Dubai, the Gulf financial hub, has witnessed an exodus of top talent as big international investment banks return to their pre-boom business model of flying in top advisers from London or Paris only when they are needed, says a report.
With the global economic crisis and the Arab spring taking a toll on fees, it’s a necessary but risky adjustment, says Reuters columnist Una Galani.
Nomura is the latest bank reviewing options for its Middle East M&A unit, according to a person familiar with the situation. Credit Agricole has already decided to run its regional M&A operations from Paris. Meanwhile, Deutsche Bank and Citi are relocating their top Gulf equity capital markets bankers, Christopher Laing and Adam Key, to London. The shift allows bankers to keep busy elsewhere at a time when there’s little going on in the region.
Fees in the Middle East have been abysmal, totalling just $317 million during the first nine months of 2011, according to Thomson Reuters. That’s a 35 percent decline from the same period in 2010 and less than a quarter of the 2007 peak. While the Gulf continues to try and build up financial centres in Qatar, Abu Dhabi and Dubai, it is barely generating enough activity to support one big hub, let alone three.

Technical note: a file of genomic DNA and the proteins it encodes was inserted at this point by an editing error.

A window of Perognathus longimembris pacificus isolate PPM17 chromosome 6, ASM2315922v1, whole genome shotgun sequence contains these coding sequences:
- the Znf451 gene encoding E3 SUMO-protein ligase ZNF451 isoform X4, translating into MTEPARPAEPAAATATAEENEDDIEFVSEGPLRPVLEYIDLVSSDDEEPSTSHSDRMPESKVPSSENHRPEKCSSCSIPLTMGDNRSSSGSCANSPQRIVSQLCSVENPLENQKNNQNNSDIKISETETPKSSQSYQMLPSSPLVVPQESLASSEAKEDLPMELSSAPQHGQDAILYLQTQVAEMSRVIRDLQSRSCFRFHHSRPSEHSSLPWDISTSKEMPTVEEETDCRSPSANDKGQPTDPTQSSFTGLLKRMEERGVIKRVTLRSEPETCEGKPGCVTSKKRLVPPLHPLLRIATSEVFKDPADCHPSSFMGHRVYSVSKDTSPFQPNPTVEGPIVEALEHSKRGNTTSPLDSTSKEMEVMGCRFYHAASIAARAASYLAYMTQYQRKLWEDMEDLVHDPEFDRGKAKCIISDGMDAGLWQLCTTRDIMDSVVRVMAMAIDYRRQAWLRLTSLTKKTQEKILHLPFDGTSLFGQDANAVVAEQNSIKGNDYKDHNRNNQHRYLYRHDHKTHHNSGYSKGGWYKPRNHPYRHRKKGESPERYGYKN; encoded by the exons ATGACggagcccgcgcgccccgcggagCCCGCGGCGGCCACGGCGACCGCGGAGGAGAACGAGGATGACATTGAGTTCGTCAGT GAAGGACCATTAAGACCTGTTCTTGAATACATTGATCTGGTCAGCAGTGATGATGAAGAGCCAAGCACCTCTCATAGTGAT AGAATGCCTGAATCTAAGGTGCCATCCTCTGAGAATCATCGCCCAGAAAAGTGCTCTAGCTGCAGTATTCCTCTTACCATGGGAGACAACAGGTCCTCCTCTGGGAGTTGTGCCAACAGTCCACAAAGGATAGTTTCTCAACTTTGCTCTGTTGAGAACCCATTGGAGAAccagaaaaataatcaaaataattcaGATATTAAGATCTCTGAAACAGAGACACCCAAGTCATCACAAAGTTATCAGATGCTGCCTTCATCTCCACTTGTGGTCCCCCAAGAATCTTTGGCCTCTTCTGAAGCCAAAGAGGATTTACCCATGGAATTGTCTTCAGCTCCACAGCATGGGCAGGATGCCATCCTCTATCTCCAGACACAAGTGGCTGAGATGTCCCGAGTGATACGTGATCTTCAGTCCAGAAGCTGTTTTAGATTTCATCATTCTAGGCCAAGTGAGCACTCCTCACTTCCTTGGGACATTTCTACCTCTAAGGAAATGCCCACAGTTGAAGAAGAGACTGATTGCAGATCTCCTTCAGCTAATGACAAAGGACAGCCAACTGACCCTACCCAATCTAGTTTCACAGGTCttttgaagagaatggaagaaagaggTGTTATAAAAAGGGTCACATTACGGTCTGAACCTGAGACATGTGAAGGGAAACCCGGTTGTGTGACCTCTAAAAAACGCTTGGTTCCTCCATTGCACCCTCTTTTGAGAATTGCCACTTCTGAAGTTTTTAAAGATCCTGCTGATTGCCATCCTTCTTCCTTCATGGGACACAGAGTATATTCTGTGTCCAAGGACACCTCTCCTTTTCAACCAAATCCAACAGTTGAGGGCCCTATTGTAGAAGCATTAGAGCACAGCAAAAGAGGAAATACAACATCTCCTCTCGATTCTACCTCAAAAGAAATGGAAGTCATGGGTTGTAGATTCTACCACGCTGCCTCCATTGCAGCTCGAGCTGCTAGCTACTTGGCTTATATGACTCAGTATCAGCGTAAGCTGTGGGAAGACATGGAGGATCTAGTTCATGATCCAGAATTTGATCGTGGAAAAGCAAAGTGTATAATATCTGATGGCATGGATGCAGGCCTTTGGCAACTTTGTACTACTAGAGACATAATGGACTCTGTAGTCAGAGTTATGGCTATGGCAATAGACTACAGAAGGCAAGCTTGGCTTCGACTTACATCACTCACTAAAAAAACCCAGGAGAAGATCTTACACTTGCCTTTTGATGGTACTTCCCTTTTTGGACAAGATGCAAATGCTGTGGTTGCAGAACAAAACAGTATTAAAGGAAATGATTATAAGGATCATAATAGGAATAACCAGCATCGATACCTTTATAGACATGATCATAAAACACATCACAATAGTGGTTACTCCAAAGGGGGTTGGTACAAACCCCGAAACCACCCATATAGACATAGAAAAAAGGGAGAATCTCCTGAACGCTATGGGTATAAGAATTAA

Most of the banks that are sticking around are relying on a senior banker or a handful of multi-skilled advisers to chase the region’s most powerful clients. That makes sense: the four biggest M&A deals in the region this year were led by government controlled entities in the UAE and Qatar. Moreover, three of those transactions targeted assets beyond the Middle East, making it even less important to have bankers based permanently in the region.
The suitcase banking model can be made to work: Goldman Sachs has a successful Middle Eastern business, despite appearing to have fewer senior people on the ground.
As government investors become more sophisticated, the pressure on banks to show commitment by locating top employees in the region has also eased. But for banks that lack the strong relationships to maintain a successful business in the Middle East, the switch to suitcase banking might just be another phrase for retreat, says the report.